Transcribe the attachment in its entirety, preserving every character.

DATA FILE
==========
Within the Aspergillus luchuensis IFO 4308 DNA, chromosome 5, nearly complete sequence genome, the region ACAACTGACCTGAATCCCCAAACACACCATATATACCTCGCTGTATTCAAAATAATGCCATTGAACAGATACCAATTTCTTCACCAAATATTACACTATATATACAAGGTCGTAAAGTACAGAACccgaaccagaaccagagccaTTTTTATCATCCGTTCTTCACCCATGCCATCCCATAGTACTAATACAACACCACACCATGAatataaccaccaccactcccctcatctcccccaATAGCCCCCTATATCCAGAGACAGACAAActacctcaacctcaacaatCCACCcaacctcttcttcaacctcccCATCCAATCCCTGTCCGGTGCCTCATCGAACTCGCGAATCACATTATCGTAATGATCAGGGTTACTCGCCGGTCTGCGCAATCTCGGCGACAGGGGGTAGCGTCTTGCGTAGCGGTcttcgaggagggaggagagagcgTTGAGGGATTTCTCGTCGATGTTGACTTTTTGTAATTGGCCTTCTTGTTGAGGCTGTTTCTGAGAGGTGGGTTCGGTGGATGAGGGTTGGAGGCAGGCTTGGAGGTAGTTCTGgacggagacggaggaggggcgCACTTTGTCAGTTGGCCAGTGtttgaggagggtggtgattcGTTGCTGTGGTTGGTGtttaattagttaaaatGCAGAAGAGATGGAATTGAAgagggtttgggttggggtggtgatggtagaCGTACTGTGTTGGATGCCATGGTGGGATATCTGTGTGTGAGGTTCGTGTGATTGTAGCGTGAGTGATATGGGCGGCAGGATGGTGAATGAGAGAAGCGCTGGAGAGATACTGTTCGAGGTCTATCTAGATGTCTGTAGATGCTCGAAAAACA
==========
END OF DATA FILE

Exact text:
Within the Aspergillus luchuensis IFO 4308 DNA, chromosome 5, nearly complete sequence genome, the region ACAACTGACCTGAATCCCCAAACACACCATATATACCTCGCTGTATTCAAAATAATGCCATTGAACAGATACCAATTTCTTCACCAAATATTACACTATATATACAAGGTCGTAAAGTACAGAACccgaaccagaaccagagccaTTTTTATCATCCGTTCTTCACCCATGCCATCCCATAGTACTAATACAACACCACACCATGAatataaccaccaccactcccctcatctcccccaATAGCCCCCTATATCCAGAGACAGACAAActacctcaacctcaacaatCCACCcaacctcttcttcaacctcccCATCCAATCCCTGTCCGGTGCCTCATCGAACTCGCGAATCACATTATCGTAATGATCAGGGTTACTCGCCGGTCTGCGCAATCTCGGCGACAGGGGGTAGCGTCTTGCGTAGCGGTcttcgaggagggaggagagagcgTTGAGGGATTTCTCGTCGATGTTGACTTTTTGTAATTGGCCTTCTTGTTGAGGCTGTTTCTGAGAGGTGGGTTCGGTGGATGAGGGTTGGAGGCAGGCTTGGAGGTAGTTCTGgacggagacggaggaggggcgCACTTTGTCAGTTGGCCAGTGtttgaggagggtggtgattcGTTGCTGTGGTTGGTGtttaattagttaaaatGCAGAAGAGATGGAATTGAAgagggtttgggttggggtggtgatggtagaCGTACTGTGTTGGATGCCATGGTGGGATATCTGTGTGTGAGGTTCGTGTGATTGTAGCGTGAGTGATATGGGCGGCAGGATGGTGAATGAGAGAAGCGCTGGAGAGATACTGTTCGAGGTCTATCTAGATGTCTGTAGATGCTCGAAAAACA